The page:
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Economist: “Nopenhagen” is Rich Countries’ Fault

| Friday March 19th, 2010 | 0 Comments

A prominent British economist said “arrogance” on the part of the planet’s wealthier nations contributed to the disappointing outcome of the Copenhagen climate conference in December.

In an interview with the BBC, Lord Nicholas Stern said the conference should not be considered a failure, however, despite producing only the non-binding Copenhagen Accord, which has been signed by 73 nations so far.

Lord Stern is perhaps best known as the lead author of the Stern Review, a 2006 study of the economic effects of climate change. The study concluded that the benefits of strong, early action outweigh the costs.

Easy for you to say

Lord Stern, a former Chief Economist at the World Bank, said a failure on the part of the EU nations to really understand the concerns of developing nations like China and India contributed to the weak closing document.

Both China and India are grappling with how to move more than one billion people out of poverty without completely wrecking their, and the planet’s, ecosystem. Developed nations have had a hard time convincing them that the latter takes precedence over the former, especially when those nations, like the EU or US, are already rich.

Lord Stern’s analysis of what happened, or didn’t, at Copenhagen differs significantly with that of British Climate Minister Ed Miliband, who accused China in December of “hijacking” the climate talks.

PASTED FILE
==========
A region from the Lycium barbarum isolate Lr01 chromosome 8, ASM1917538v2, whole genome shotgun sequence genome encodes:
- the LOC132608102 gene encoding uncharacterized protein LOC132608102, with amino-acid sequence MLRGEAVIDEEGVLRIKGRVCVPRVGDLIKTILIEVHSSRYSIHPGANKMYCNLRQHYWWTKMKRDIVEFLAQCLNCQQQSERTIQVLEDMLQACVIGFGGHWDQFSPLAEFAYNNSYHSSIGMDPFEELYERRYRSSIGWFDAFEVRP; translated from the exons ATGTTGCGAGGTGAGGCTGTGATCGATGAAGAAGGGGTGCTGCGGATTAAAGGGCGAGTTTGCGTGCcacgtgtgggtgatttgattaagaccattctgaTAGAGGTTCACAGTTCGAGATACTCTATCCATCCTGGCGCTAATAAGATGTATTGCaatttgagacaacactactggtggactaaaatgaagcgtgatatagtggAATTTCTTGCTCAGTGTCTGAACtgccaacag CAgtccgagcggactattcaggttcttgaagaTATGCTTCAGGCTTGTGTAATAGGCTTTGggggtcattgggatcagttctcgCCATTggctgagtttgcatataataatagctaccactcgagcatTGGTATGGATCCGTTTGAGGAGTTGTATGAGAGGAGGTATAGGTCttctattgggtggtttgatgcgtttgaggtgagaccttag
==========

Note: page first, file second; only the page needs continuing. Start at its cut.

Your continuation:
Soldiering on

Still, the eminent economist refused to categorize Copenhagen as a failure.

The fact of Copenhagen and the setting of the deadline two years previously at Bali did concentrate minds, and it did lead..to quite specific plans from countries that hadn’t set them out before.

Lord Stern is a member of the group advising UN Secretary General Ban Ki-Moon on how to raise $100 billion a year to help poorer countries pay for climate mitigation, one of the few substantive initiatives to come out of the conference. More immediately, Lord Stern is pressing for the release of $30 billion promised by the wealthiest nations to start the process.

The United Nations Framework Convention on Climate Change (UNFCCC) next meets in Cancun, Mexico, in November.


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